By then, Jane Doe was too upset to proceed. She briefly looked at the photo lineup but couldn’t even focus on the faces. She failed to recognize her assailant and decided not to proceed with charges. “I can’t think of any other reason why they would have been so menacing, if they weren’t trying to intimidate her,” Chozet says. “My guess is that they were hoping that she would feel threatened enough to drop her complaint.”
Edward Rheinheimer is an Arizona Republican, an elected attorney in one of the most conservative counties in the United States. When, in 2007, he asked the federal government for help prosecuting an agent for killing a migrant, he learned just how difficult it can be to achieve accountability when it comes to Border Patrol abuse. Rheinheimer strongly suspected that the agent in question was lying to investigators, as his testimony openly contradicted the forensic evidence. “I called the U.S. attorney in Tucson and asked for assistance in helping us prosecute the case,” says Rheinheimer.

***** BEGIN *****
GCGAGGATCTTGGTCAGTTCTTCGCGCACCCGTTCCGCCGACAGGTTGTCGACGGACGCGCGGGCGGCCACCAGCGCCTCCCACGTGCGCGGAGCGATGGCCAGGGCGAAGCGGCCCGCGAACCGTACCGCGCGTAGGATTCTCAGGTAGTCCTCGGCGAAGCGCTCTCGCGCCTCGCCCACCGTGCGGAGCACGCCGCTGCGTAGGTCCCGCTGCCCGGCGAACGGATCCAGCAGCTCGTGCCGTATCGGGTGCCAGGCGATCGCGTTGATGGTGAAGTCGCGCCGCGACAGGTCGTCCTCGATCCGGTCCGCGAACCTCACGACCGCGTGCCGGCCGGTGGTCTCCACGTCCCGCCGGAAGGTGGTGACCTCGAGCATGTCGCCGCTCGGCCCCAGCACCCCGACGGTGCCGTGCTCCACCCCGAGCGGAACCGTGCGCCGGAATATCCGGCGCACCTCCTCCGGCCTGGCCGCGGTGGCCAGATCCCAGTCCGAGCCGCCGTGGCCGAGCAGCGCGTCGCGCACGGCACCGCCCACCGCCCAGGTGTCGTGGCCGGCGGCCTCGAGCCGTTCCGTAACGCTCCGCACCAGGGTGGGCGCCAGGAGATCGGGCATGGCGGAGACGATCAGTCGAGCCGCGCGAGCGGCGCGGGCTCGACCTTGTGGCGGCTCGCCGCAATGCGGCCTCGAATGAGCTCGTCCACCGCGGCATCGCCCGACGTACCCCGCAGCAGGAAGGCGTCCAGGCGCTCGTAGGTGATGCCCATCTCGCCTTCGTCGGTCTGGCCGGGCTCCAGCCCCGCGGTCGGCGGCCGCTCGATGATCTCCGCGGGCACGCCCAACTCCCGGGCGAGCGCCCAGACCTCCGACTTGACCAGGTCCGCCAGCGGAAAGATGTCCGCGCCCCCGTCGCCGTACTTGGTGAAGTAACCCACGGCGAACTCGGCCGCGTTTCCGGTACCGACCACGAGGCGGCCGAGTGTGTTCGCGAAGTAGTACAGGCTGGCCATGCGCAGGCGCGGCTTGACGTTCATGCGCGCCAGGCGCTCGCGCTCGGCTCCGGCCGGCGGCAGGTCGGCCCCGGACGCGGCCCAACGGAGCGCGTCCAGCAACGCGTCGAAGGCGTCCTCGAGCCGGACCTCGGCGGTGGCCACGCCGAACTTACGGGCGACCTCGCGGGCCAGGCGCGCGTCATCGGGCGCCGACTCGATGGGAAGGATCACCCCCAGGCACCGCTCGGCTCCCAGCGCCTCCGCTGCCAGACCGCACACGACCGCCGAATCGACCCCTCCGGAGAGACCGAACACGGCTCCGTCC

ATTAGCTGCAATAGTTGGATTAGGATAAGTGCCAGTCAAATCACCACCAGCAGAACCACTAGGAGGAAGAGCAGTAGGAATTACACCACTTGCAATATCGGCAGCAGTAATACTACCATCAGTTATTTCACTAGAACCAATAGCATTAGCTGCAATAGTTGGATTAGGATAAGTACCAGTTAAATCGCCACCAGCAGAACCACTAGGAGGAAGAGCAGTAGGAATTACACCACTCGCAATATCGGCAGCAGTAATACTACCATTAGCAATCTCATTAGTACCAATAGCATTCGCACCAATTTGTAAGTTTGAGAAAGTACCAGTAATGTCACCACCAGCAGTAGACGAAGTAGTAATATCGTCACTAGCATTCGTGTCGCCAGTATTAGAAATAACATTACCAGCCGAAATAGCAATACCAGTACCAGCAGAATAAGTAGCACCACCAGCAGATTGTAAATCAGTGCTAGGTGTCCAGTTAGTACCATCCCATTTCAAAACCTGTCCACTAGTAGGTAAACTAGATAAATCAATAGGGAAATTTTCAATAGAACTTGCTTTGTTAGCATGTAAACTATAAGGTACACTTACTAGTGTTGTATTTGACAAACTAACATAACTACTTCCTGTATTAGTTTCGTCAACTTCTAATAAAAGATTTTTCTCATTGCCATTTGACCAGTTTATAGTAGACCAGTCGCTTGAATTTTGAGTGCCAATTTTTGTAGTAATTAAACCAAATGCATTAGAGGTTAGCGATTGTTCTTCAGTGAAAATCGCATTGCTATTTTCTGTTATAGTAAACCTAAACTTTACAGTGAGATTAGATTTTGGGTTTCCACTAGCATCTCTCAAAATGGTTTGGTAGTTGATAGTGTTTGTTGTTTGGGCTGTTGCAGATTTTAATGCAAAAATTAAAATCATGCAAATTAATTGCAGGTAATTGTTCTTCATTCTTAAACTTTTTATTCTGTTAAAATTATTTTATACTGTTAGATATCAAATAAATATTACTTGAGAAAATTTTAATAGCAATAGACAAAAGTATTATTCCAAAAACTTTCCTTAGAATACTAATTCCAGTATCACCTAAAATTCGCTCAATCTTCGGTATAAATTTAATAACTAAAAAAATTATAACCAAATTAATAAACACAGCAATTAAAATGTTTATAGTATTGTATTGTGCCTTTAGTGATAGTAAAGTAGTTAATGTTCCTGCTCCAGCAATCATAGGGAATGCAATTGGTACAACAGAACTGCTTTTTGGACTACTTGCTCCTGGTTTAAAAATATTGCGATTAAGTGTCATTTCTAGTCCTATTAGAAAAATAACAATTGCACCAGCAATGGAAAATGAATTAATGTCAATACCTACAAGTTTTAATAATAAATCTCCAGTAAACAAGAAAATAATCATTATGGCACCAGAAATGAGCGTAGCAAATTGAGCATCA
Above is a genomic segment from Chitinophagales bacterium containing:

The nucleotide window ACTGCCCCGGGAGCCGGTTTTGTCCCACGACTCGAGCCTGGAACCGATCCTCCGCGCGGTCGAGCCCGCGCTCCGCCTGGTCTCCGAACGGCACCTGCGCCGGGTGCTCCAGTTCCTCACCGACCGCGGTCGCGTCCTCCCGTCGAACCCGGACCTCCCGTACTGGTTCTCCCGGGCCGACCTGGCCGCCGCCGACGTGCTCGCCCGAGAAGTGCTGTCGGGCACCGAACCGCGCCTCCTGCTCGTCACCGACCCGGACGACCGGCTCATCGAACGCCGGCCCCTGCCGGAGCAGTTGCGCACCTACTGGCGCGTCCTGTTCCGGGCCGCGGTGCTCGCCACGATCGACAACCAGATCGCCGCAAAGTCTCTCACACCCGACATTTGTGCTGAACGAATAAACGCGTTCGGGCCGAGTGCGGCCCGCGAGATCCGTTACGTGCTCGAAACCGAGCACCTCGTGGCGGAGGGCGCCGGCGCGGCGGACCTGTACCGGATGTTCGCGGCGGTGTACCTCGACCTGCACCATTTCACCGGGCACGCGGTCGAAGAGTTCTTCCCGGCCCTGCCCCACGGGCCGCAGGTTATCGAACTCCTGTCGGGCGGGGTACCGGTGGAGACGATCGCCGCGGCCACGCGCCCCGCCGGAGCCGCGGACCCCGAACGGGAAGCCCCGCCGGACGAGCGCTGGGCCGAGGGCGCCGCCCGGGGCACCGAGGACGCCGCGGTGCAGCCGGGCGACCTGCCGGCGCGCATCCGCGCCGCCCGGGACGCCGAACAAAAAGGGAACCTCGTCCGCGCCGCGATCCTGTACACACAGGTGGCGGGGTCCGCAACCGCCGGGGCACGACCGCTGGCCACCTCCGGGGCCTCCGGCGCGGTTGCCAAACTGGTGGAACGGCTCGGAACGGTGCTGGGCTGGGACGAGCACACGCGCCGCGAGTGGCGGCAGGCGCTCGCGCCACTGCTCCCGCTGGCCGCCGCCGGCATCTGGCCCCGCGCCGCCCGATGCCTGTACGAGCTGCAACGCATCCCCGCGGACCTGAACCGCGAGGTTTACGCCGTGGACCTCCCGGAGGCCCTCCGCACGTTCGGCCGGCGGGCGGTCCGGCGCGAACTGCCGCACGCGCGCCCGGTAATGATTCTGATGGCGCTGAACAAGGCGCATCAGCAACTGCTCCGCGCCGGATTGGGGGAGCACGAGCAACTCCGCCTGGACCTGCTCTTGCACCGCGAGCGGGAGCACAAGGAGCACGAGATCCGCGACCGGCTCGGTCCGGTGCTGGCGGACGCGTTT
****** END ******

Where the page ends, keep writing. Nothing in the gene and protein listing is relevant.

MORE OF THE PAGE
The U.S. attorney got back to him about a week later, Rheinheimer recalls: “These were his exact words: ‘Are you out of your mind?’” Months earlier, the Department of Justice had successfully prosecuted two Border Patrol agents, Ignacio Ramos and Jose Alonso Compean, for shooting a marijuana smuggler in the back. But the political backlash was significant, souring relations between the Department of Justice and the Border Patrol. “At no time did anyone from the U.S. attorney’s office ever indicate to me that the reason they didn’t get involved was because they didn’t think this was an appropriate prosecution,” Rheinheimer says. DOJ, he was told, simply could not afford to prosecute another Border Patrol killing.